• Emily Rose Seeber

Stop worrying about their maths, focus on their literacy

Updated: Nov 8, 2019

When students start Year 9 in my school they are organised into mixed attainment groups. How do we know the groups are mixed attainment? you might say... Well, the students scores in their maths test are used to rank them, and then they are divided into six, apparently mixed, groups.

And I hear, over and over again, complaints about students' maths skills. They can't do physics because they can't do the maths. Or chemistry, or even biology.

But can the students really not do the maths?

In my experience student can do the maths. If you lay their work out as a calculation for them, they can rearrange the equation and solve it. Their level of error is as low as it would be in a maths lesson.

What students find hard is working out which method to choose, which equation to write, and what the values they have mean. AKA they struggle to decode (read) the question. This is a failing in their literacy, not in their maths.

The Word Gap Report (OUP) highlighted that 43% of Year 7 pupils have a limited vocabulary to the extent that it affects their learning. They cannot understand the words in the questions, so they haven't got a hope in hell of answering them. This gap between the vocabulary we expect students to have to succeed in our subject, and their actual working vocabulary, widens as they move through school.

And the word gap leads to a lot of challenges for students (Word Gap Report):

So literacy doesn't just impact on student attainment in English: it has a massive effect on learning in sciences too. So while maths skills are important, we need to get out of our comfort zones and focus on literacy too.

The terminology conundrum

It is easy for us to forget the massive vocabulary of science, as it is so familiar to us. We are comfortable with the terminology and use it every day. But students don't. Scientific terms are only used in science lessons: students don't have the opportunity to manipulate our terminology by adapting it for their everyday usage.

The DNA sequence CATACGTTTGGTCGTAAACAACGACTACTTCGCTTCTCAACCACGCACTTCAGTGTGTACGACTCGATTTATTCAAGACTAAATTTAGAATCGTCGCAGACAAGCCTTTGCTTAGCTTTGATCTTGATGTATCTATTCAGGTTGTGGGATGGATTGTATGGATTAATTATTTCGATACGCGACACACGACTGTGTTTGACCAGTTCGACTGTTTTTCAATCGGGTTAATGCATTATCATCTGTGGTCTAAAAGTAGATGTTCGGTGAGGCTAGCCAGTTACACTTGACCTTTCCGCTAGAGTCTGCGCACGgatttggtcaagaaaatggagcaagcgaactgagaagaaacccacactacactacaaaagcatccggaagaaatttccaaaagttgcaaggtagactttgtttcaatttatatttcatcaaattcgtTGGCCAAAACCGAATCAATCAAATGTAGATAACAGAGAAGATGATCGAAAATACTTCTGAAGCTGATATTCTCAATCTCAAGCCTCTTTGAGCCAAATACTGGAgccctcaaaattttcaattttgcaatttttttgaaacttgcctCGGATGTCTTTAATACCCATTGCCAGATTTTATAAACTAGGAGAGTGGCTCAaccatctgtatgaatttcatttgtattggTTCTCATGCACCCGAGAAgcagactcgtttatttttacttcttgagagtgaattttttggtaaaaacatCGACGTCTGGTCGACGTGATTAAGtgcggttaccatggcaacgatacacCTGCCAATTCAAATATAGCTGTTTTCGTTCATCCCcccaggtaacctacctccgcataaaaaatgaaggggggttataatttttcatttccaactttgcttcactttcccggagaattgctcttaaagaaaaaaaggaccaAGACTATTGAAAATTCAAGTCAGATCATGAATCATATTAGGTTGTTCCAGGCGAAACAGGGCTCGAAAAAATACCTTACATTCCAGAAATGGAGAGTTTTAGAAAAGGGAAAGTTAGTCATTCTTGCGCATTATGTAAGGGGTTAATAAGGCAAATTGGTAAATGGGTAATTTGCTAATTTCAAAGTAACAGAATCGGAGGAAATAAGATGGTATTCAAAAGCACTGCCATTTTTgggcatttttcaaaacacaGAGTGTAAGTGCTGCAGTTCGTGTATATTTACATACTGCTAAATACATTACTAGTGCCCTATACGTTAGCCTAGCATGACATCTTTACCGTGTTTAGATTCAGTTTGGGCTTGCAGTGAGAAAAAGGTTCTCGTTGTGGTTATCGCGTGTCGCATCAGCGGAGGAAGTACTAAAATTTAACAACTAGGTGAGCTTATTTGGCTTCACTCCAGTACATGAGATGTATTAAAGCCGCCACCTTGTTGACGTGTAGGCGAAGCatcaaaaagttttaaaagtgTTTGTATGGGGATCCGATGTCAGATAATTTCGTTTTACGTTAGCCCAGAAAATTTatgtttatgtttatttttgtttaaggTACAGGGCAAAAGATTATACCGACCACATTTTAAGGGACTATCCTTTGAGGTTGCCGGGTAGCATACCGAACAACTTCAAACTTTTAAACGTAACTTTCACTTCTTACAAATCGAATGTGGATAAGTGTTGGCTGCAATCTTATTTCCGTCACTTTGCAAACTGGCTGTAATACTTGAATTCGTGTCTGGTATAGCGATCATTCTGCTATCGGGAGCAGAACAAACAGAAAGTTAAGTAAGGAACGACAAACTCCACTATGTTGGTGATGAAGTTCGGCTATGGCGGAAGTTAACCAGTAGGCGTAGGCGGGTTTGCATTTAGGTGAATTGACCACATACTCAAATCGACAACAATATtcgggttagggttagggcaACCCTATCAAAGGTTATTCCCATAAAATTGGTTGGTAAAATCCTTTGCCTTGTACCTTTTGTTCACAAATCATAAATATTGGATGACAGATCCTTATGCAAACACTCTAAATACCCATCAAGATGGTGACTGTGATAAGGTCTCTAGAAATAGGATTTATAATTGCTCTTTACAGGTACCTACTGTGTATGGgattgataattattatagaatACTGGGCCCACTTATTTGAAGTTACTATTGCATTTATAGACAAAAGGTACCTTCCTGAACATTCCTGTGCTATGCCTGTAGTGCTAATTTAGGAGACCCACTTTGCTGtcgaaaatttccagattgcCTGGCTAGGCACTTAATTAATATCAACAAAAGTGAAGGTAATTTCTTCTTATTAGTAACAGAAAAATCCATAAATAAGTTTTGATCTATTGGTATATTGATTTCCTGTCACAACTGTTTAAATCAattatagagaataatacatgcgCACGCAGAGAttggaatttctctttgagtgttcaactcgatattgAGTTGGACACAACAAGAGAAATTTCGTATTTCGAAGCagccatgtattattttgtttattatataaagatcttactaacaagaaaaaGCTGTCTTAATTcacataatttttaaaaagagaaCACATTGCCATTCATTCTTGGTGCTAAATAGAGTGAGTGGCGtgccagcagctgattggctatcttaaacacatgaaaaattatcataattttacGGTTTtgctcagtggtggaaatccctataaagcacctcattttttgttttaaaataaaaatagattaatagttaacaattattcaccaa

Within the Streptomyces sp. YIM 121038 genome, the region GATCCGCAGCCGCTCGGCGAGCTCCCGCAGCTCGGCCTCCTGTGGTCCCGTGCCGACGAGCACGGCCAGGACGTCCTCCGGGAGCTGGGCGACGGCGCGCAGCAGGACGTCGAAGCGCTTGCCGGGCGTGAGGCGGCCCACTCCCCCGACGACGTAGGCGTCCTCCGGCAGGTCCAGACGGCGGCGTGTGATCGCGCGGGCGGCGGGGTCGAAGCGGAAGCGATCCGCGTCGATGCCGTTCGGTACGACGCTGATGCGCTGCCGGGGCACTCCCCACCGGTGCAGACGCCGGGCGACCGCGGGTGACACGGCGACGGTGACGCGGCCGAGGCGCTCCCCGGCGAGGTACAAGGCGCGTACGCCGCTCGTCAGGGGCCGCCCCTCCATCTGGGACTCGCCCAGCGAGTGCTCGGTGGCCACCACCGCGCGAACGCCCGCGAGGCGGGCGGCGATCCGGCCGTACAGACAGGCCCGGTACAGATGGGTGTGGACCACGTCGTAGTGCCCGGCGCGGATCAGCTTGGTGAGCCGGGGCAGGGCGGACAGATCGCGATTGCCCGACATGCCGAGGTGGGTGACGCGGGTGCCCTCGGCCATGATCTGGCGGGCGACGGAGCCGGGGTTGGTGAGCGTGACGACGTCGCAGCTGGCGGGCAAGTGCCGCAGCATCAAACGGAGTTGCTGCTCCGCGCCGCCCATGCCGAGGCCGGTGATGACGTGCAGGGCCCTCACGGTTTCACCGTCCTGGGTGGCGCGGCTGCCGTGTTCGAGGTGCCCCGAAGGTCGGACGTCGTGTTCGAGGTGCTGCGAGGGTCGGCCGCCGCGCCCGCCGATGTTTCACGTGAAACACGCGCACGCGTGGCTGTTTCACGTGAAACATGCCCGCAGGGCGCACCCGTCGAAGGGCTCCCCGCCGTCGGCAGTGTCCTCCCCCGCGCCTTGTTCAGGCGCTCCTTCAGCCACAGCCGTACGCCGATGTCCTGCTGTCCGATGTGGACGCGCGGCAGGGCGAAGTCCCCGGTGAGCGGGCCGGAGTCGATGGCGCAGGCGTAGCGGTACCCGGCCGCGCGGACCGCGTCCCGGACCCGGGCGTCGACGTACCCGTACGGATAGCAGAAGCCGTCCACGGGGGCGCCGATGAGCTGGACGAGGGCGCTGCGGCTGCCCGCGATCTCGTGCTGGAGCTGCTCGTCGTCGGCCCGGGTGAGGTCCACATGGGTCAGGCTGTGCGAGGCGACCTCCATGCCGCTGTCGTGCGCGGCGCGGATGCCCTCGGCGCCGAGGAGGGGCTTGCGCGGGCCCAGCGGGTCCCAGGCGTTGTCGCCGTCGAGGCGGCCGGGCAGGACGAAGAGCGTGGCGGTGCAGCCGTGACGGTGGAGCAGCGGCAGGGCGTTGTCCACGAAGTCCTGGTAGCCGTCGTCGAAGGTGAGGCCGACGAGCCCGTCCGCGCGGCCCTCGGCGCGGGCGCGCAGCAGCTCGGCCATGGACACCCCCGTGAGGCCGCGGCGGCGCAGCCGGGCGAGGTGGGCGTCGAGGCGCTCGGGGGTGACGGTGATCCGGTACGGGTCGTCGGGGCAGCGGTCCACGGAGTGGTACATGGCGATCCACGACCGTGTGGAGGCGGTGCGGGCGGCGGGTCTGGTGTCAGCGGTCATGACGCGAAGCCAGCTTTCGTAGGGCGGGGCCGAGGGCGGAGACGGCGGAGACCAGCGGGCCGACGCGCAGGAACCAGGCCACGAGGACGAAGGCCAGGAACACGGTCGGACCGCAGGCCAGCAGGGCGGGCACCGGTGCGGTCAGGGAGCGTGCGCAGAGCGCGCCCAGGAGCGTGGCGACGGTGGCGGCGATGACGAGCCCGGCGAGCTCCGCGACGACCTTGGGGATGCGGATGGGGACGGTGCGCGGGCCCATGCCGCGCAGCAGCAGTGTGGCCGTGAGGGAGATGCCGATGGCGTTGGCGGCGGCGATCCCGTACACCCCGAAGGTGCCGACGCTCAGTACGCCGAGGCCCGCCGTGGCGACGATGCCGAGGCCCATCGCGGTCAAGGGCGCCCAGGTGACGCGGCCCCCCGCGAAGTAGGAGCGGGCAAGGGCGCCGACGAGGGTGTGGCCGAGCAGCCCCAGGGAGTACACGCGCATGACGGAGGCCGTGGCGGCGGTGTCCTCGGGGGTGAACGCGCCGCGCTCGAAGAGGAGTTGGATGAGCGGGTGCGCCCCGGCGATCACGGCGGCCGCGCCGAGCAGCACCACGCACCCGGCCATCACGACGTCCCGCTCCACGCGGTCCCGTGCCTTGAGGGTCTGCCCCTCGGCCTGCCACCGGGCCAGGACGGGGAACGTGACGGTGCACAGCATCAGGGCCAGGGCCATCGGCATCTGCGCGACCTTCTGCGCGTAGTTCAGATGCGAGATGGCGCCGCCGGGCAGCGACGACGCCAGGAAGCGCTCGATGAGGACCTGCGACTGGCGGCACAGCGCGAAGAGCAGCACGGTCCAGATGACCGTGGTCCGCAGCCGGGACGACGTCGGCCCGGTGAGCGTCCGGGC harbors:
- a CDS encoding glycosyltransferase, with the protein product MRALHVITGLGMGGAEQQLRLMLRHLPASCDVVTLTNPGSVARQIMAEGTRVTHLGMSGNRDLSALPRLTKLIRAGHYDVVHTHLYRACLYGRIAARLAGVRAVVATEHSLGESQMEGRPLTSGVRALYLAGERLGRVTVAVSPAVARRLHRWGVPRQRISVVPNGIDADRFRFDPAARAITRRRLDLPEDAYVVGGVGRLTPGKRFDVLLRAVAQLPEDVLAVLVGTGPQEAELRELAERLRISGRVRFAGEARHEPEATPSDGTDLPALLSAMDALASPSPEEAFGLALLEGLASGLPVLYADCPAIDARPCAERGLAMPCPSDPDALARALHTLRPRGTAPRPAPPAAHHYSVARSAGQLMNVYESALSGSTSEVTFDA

We also have another problem: a number of the words that we use in science have either a different meaning outside of science lessons (e.g. precipitation or slag), or have a vague and imprecise usage in everyday English (e.g. energy and rate).

This means the vocabulary of science feels highly specialised and elitist to students.

This doesn't mean that we shouldn't expect students to attain high levels of literacy and learn all the terms that we want them to. But it does mean that we need to be far more aware of our role as teachers of language as well as teachers of science.

We need to work on, and discuss strategies for teaching students scientific vocabulary, much more explicitly. Make time for sharing ideas in department meetings. Try out a range of strategies and report back. This is an area where we (or many of us) need to learn too.

What about all the other words?

But it isn't specialised science terms which are preventing students from doing the maths questions. So how is that a literacy issue?

The other problem with literacy in science, is that many of the words we use to link the specialised scientific terms are complex connective words in themselves. For example, therefore, hence, because, consequently, moreover, in accordance with, and subsequently, are all challenging words for students to conceptualise.

And we need these words to explain scientific ideas clearly.

Again, we shouldn't be ignoring these words and trying to stick to the simplest vocabulary we can in our teaching. Instead I think we should be trying to use as wide a range as possible, helping students and breaking those terms down where we need to using synonyms and antonyms, but broadening their conceptual vocabulary.

I started to use the word obtain when I realised how often it was used in exam questions, and it's no longer the stumbling block it once was. Broadening our language to broaden theirs works.

"The limits of my language mean the limits of my world."

This Wittgenstein quote reminds us that without the language, students simply can't think about the ideas we want them to.

Science is all about pushing the boundaries of our, and our students', understanding. So do:

  • explicitly teach new vocabulary

  • break down vocabulary for students when required

  • anticipate which words are used differently outside of science lessons and plan for this

  • discuss strategies for building students vocabulary in science with colleagues

  • broaden the vocabulary you use in the classroom

We need to give them the tools to articulate the edges of their worlds.

Also for those of you interested in language, the 'Babel: Adventures in Translation' exhibition at the Bodleian Library in Oxford (until 2nd June 2019) is fabulous.

#mixedattainment #pedagogy #PCK #science


© 2017 by Emily Rose Seeber.